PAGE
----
First I dont have a lot of personal experience with mountain lions so I will leave that part out. I have spent about 70% of my life living in areas with significant bear populations, and 30% living in eastern Iowa so I do think it is fair to comment on this part.
Black bears pose no significant threat to people, livestock, or pets. I see them regularly on my property at my cabin and occasionally near my house, I have been within 10 yards of one several times. They wont eat your kids, they wont eat your dog, they wont kill your livestock, short of maybe a very young animal on its own, but you really never hear about it.
They will knock over your trash can, they to scratch up cedar siding, but thats about it from a nuisance perspective.
I also disagree that there is no feasible bear habitat in Iowa. For much of the state that may be true, but I could definitely see areas of NE Iowa where they would be fine. Even as far down as Jones county there is very reasonable habitat for them.
I personally would have liked to have a bear population there back when I still lived there. Now the real question though is should we protect them? For any new law the first question is really why is is needed and is there a significant need? In this case I just dont see it. If bears were trying to make a come back and people were regularly shooting them I would say yes. As it is neither one of those conditions are true so that law would be for no purpose. You might as well pass protection for manatees.
Mountain Lions might very well be closer (not saying close but closer) to meeting conditions to an animal making a viable attempt at a come back who could do so with adequate protection. Now whether you want them to is a question I do not feel informed enough to have an opinion on.northwoodsbucksParticipantDecember 12, 2017 at 3:54 amPost count: 1519
I will also add that the type of steel in a knife makes a difference. Many modern steels will “take an acceptable edge and hold it forever” some of these are a long and frustrating process on a stone and better for a tool like a work sharp. I tend to prefer softer more high maintenance steel for a hunting knife like a 1095 on an esee rather than the modern steel on a benchmade. I know I can get a better edge but will have regular work to maintain it. My brother who does not like to sharpen would be better served with a benchmade and an annual trip to the work sharp to renew the edge.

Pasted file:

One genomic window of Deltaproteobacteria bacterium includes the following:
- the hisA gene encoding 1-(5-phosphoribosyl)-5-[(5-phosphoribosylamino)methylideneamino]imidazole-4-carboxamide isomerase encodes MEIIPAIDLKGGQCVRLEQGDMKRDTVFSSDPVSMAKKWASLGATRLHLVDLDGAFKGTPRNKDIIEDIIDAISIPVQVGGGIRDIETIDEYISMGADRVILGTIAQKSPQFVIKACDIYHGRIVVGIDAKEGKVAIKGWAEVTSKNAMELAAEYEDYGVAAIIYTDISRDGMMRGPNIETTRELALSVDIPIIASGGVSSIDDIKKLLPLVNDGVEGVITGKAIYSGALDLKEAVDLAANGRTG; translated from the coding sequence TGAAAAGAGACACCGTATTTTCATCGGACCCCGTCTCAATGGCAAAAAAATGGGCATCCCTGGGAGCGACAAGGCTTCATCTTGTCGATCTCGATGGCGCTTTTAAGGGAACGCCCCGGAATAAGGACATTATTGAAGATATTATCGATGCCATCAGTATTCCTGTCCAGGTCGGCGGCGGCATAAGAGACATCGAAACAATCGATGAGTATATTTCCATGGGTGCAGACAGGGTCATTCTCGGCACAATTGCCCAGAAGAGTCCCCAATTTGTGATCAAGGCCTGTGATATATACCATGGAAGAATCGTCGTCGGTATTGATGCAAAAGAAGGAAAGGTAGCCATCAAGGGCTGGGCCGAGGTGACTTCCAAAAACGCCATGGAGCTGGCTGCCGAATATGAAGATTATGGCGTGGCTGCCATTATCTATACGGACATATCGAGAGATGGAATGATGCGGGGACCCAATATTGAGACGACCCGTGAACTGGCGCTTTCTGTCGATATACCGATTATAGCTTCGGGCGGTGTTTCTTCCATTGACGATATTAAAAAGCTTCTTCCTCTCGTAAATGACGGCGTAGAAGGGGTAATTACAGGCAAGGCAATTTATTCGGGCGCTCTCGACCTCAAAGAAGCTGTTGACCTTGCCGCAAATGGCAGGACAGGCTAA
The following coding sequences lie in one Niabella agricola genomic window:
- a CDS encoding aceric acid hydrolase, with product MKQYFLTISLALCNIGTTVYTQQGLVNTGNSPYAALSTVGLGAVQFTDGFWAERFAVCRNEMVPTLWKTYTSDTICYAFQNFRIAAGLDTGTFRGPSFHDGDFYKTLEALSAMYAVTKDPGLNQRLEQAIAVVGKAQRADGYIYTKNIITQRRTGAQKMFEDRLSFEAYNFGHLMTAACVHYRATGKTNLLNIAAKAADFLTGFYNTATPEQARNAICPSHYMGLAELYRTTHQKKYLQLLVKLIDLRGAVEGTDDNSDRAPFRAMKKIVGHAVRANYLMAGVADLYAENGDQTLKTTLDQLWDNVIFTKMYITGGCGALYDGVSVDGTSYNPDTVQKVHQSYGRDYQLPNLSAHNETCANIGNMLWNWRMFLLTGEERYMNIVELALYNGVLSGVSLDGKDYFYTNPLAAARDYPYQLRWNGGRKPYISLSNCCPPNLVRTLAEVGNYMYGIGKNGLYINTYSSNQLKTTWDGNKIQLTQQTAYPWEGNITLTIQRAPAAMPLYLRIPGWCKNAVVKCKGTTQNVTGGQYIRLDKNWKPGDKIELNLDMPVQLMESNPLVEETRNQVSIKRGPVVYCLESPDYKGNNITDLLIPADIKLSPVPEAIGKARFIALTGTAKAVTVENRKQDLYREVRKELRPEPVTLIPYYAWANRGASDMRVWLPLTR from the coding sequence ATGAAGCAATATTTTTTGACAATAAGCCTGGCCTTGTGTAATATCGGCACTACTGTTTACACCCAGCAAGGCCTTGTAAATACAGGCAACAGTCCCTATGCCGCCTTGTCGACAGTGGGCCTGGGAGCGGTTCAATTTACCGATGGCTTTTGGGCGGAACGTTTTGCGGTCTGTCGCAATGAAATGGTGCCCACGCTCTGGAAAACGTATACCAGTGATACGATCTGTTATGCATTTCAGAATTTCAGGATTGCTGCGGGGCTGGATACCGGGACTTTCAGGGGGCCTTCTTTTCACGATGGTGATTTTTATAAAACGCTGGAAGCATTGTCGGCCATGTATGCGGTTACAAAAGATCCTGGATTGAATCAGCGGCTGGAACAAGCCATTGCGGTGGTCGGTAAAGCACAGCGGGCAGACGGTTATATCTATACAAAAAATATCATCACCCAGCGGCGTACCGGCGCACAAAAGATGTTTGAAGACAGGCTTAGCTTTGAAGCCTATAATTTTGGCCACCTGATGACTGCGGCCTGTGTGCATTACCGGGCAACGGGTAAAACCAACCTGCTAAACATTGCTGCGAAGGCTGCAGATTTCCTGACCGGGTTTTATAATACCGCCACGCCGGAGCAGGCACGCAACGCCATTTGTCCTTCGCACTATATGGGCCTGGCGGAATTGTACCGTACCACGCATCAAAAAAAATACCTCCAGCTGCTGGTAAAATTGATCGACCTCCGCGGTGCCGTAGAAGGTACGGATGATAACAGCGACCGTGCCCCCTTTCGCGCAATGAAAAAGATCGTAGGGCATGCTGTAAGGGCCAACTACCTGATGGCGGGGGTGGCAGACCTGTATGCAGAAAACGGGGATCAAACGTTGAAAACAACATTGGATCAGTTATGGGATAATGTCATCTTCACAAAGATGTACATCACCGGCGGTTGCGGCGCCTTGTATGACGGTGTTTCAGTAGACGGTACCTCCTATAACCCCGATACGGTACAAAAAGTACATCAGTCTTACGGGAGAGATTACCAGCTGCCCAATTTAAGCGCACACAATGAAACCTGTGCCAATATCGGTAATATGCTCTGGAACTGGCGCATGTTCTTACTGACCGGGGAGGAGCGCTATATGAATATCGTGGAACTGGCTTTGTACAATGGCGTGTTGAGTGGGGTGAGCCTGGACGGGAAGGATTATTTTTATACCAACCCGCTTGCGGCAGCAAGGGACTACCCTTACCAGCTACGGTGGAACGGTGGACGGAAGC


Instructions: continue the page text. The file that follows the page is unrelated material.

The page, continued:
There is no universal right answer. If you like to sharpen buy you knives and system accordingly, if you dont, then also buy accordingly.northwoodsbucksParticipantDecember 12, 2017 at 3:45 amPost count: 1519
First to anyone who says a work sharp or any other motorized tool can get sharper than stones and strop that is simply not true. Can they get a scary sharp edge that is better than needed for most applications and better than most can do with a stone, absolutely. Can they get the edge that I put on my carving knives and gouges with stones and strops, no, but on the other hand that edge is not needed and in many cases not desirable. Can either self sharpening method beat a factory sharp knife, also yes. I really dont recall the last time I bought a knife and didnt immediately improve the edge.
In the end it all comes down to time, money, how much you enjoy the process of sharpening, and the end result required.
I sharpen lathe tools on a grinder because they need it very often (time) and I dont need a mirror polished perfect edge (result) and while I do like sharpening I dont like it enough to do that much of it.
I sharpen carving tools by hand because I need that perfect result to effortlessly cut wood. Most of the time when I sharpen I go straight to the strop, the work sharp would actually make the edge worse rather than better. The blade is already significantly better than the work sharp could ever produce when I am stropping, even something much better like a tormek would hurt more than help at this point.
For hunting, outdoor, or every day knives either one will produce a great result. I use stones because I dont spend that much time at it and I enjoy the process, usually doing it while relaxing anyway so its not a question of labor rate.
Kitchen knives on the other hand still dont take much time, but I am less inclined to enjoy it and could see a work sharp or Tormek being quite handy, if I was retired and had more spare time that would likely change. An exception is my boning and filet knives which I would always do by had, and one high end chefs knife that I would as well.
So in short, for most tools either will give a good result its just how you want to get there.northwoodsbucksParticipantDecember 10, 2017 at 6:31 pmPost count: 1519
I like arkansas stones, but I find anymore I mostly use dmt diamond stones. There is a kit of 4 that I like but for individuals which one depends on how often you sharpen and how damaged the blades are. Black is mostly if I am reprofiling a knife of fixing a knife for someone, blue is pretty standard starting point, red and then green polish the edge. For most of mine I start on red, other peoples I usually start on blue and then go red then green.
For my carving tools I also use a 6000 grit japanese water stone and a pinewood forge strop with white gold compound. Knifes dont generally get that treatment although one might the night before hunting season opens.
Forget all the other systems, stones are the best if you can use them.
For axes and draw knifes I start with a file if needed, then tansky puck, then gransfors bruks puck.